Perilous forecast

Dreamstime/Tribune News Service

The U.S. Environmental Protection Agency has once again refused to live up to its name, and a federal court has told officials to make things right.

On Sept. 20, the EPA turned down a petition submitted last year by New York to enforce a section of the Clean Air Act pertaining to cross-state pollution. Local environmental authorities fear this could lead to the Adirondack Park once again being subjected to acid rain.

“The state petitioned the EPA in March 2018 to enforce a part of the Clean Air Act called the Good Neighbor provision. It stipulates that the EPA enforce pollution controls on coal-fired power plants upwind from states whose air quality is being negatively affected,” according to a story published Sept. 26 by the Post-Star in Glens Falls. “New York argued that pollution from industrial plants in Illinois, Indiana, Kentucky, Maryland, Michigan, Ohio, Pennsylvania, Virginia and West Virginia were hurting air quality in Chautauqua County and the New York City area, particularly. It listed hundreds of plants it believes are contributing to the state’s air pollution. Environmental organizations … have also been concerned about other states’ smog pollution affecting the Adirondack Park via acid rain. The EPA said in its decision that it did not independently find, and New York did not convince it, ‘that the group of identified sources emits or would emit in violation of the good neighbor provision.’ The determination ends a lengthy investigation that included a comment period and public hearing.”

But on Tuesday, a panel of judges for the D.C. Circuit Court ruled that the EPA must “come up with a new plan for how to address smog that travels to the densely populated Northeast, where states are failing to meet federal air quality standards,” a story published Wednesday by The Hill reported. “The decision follows a similar ruling in a Wisconsin case a few weeks ago that said the Clean Air Act’s Good Neighbor provision compels EPA action. The states that brought the case — New York, Maryland, Connecticut, New Jersey, Massachusetts and Delaware — argue the EPA hasn’t done enough to help them meet a 2021 deadline for reducing ozone pollution, more commonly referred to as smog. The EPA argued states are on track to meet those standards by 2023.”

This latest development is good news for Northern New York. Years ago, pollution from Midwest coal plants resulted in acid rain. This severely harmed lakes throughout the Adirondack Park, greatly diminishing their stocks of fish.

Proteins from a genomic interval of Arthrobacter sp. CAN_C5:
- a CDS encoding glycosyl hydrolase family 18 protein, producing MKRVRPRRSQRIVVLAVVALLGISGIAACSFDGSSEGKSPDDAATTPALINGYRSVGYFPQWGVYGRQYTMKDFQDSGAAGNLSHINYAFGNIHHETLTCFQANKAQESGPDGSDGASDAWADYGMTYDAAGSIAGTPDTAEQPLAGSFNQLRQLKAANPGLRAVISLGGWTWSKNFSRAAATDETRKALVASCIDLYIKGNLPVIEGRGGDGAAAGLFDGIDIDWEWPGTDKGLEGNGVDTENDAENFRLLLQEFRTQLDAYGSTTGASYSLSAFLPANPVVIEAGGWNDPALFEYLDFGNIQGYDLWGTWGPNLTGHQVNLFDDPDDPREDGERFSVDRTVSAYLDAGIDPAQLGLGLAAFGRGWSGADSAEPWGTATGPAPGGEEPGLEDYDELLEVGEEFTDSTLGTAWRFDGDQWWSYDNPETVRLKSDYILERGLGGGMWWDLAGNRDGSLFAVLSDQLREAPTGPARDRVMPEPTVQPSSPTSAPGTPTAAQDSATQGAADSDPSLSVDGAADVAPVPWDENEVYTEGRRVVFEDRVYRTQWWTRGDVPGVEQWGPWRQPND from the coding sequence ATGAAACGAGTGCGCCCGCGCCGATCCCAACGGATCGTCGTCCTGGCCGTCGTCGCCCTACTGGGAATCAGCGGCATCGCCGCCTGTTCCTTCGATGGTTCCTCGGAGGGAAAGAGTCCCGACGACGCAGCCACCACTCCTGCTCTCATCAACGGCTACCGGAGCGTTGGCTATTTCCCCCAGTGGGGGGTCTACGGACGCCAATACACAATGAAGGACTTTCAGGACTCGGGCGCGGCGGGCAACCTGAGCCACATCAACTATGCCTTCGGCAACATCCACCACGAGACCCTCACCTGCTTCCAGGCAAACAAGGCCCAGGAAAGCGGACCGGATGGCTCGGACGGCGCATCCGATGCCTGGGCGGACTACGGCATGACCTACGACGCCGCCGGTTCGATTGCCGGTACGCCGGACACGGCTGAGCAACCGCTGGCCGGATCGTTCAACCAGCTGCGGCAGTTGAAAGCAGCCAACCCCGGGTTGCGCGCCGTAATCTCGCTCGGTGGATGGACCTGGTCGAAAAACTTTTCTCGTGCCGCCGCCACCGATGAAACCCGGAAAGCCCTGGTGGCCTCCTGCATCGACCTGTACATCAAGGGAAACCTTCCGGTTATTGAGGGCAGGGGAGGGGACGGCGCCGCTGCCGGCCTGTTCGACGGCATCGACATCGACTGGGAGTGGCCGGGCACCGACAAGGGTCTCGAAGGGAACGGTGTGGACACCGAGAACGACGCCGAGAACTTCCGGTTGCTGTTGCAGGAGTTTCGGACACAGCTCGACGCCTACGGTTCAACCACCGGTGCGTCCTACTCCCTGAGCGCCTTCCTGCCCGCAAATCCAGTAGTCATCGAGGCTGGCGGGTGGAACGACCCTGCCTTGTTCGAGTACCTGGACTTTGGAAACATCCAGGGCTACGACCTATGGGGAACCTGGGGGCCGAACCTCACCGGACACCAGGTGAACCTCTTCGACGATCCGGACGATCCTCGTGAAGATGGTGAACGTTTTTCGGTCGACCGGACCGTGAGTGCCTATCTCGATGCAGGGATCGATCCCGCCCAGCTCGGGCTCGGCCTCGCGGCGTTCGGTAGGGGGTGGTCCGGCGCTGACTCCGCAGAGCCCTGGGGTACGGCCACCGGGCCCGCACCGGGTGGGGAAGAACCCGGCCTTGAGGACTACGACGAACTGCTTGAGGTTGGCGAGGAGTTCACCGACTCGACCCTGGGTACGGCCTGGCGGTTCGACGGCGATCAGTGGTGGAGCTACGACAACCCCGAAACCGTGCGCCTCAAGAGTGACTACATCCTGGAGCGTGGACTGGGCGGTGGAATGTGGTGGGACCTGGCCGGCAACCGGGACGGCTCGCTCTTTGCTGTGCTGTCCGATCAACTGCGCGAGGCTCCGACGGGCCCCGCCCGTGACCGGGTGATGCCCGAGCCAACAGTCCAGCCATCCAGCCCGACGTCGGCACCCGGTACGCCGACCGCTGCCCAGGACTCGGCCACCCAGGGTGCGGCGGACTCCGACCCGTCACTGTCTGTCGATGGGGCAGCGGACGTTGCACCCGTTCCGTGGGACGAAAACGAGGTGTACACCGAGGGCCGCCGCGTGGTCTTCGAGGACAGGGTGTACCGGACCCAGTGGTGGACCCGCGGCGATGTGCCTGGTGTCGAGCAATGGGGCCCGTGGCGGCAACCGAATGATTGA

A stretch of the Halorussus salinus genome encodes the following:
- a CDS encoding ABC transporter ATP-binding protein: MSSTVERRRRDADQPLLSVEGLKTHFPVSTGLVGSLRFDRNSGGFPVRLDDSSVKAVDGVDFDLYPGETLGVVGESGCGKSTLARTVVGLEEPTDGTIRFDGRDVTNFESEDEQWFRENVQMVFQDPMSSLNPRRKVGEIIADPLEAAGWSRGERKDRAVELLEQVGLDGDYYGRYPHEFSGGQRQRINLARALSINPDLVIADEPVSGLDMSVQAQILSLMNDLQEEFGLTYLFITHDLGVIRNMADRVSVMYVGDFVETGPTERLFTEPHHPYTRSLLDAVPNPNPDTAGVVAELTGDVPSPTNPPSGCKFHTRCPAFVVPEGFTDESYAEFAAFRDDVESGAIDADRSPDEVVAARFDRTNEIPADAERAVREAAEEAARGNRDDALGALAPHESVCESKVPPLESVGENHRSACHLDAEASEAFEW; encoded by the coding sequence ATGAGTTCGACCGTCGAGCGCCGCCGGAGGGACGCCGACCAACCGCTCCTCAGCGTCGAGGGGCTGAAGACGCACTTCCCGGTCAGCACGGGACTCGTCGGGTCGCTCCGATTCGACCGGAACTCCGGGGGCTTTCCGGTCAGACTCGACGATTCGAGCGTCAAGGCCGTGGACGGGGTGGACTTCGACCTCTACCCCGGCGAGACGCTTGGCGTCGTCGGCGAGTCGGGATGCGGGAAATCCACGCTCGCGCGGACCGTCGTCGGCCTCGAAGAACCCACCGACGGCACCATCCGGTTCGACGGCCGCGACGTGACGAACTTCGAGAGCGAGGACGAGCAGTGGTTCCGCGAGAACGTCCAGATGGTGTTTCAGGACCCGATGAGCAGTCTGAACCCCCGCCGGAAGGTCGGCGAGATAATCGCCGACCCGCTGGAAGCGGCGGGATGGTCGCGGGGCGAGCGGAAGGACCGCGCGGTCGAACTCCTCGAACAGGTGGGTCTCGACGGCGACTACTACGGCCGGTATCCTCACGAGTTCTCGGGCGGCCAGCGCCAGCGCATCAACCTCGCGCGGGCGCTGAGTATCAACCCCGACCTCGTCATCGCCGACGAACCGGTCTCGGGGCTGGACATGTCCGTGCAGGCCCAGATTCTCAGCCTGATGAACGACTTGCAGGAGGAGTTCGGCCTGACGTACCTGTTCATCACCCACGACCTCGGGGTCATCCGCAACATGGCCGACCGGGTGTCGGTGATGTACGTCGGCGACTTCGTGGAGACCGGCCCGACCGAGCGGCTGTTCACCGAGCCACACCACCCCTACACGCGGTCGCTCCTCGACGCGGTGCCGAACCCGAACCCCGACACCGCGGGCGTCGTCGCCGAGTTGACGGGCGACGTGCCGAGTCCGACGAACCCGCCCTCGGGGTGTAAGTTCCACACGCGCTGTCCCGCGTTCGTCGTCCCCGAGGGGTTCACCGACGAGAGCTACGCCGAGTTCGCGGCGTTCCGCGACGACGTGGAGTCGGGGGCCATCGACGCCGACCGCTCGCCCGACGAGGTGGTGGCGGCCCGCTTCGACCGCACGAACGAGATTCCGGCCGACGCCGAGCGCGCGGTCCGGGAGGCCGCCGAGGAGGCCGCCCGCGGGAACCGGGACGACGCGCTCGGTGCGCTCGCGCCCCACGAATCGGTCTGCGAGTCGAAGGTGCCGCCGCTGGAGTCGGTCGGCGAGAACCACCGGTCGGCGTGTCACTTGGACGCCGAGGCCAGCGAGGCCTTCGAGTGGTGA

Amendments were passed to the Clean Air Act in 1990 to limit coal plant emissions. The fish returned to the lakes once acid rain was reduced. Tests showed that the quality of the soil in the park also improved.

But readings of cloud water above the Adirondack Park demonstrate that increased pollution is creating conditions where acid rain could return. Decisive government action in the past reversed this catastrophe, and inaction will bring this plague upon us again.

“The same coal-fired smokestacks that cause smog in our cities also cause acid rain in the Adirondack Park,” William C. Janeway, executive director of the Adirondack Council, said in a Sept. 24 news release issued jointly with the Environmental Defense Fund. “The Adirondack Park has suffered the nation’s worst damage from acid rain, which has killed fish and forests and contaminated the food chain with mercury. The EPA’s refusal to enforce the smog rules means more acid rain damage in the Adirondacks. The EPA has a moral and legal obligation to honor New York’s petition for relief from this pollution.”

Despite the industry’s history of environmental damage and loss of market share, President Donald Trump has promoted the use of coal as a source of energy. According to the Adirondack Council, this has raised air pollution levels from coal-fired power plants between 200 percent and 323 percent.

“We had seen significant reductions in sulfur dioxide air pollution from power plants since 1995,” Mr. Janeway said, according to a news release issued Tuesday. “Now, as we seek the reductions to secure a complete recovery from acid rain and prevent catastrophic impacts of climate change, the numbers are going in the wrong direction.”

“Janeway released a chart showing 40 years of steady progress in reducing the acidity (raising the pH) of clouds passing over the Whiteface Mountain Atmospheric Sciences Research Center operated by the University at Albany,” the news release reported. “The chart shows pH rising 10-fold (from 4.0 to more than 5.0) since the 1980s — growing 10 times less acidic, which is good — while conductivity of the water fell sharply. Clean water doesn’t conduct electricity. However, since 2017, both measurements have reversed their previous trends. Cloud pH is falling again, and conductivity is rising. More acidic clouds release more acidic precipitation.”

This trend is unacceptable, and we’re grateful that the D.C. Circuit Court has taken a stand. The entire delegation of U.S. House and Senate members from New York also must make their voices heard.

The EPA needs to return to working on behalf of all of us who are being adversely affected by an increase in smog. Enduring more acid rain would devastate large sections of the Adirondack Park. The government cannot sit idly by and allow this to happen.

Johnson Newspapers 7.1


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(2) comments

Holmes -- the real one

Now we can await the inevitable response of, "governmental overreach," "jobs," and "What about her emails."


See? The EPA isn't protecting us. It must be shut down!

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